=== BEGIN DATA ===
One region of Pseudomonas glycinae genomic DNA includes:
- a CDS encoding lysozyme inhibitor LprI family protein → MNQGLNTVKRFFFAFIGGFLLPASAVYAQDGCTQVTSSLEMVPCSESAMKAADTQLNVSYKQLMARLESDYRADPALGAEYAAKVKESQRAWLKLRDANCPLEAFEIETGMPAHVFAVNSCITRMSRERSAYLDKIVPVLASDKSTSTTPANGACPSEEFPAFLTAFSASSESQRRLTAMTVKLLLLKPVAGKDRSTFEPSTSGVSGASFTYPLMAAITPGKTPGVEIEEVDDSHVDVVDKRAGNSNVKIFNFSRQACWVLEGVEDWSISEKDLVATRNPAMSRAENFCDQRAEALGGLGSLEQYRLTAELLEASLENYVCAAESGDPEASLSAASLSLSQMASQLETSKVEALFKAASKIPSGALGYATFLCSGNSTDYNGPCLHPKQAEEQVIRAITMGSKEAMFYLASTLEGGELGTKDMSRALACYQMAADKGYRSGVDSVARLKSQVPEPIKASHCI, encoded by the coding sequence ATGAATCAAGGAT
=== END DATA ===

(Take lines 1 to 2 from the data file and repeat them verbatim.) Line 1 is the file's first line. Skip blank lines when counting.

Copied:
One region of Pseudomonas glycinae genomic DNA includes:
- a CDS encoding lysozyme inhibitor LprI family protein → MNQGLNTVKRFFFAFIGGFLLPASAVYAQDGCTQVTSSLEMVPCSESAMKAADTQLNVSYKQLMARLESDYRADPALGAEYAAKVKESQRAWLKLRDANCPLEAFEIETGMPAHVFAVNSCITRMSRERSAYLDKIVPVLASDKSTSTTPANGACPSEEFPAFLTAFSASSESQRRLTAMTVKLLLLKPVAGKDRSTFEPSTSGVSGASFTYPLMAAITPGKTPGVEIEEVDDSHVDVVDKRAGNSNVKIFNFSRQACWVLEGVEDWSISEKDLVATRNPAMSRAENFCDQRAEALGGLGSLEQYRLTAELLEASLENYVCAAESGDPEASLSAASLSLSQMASQLETSKVEALFKAASKIPSGALGYATFLCSGNSTDYNGPCLHPKQAEEQVIRAITMGSKEAMFYLASTLEGGELGTKDMSRALACYQMAADKGYRSGVDSVARLKSQVPEPIKASHCI, encoded by the coding sequence ATGAATCAAGGAT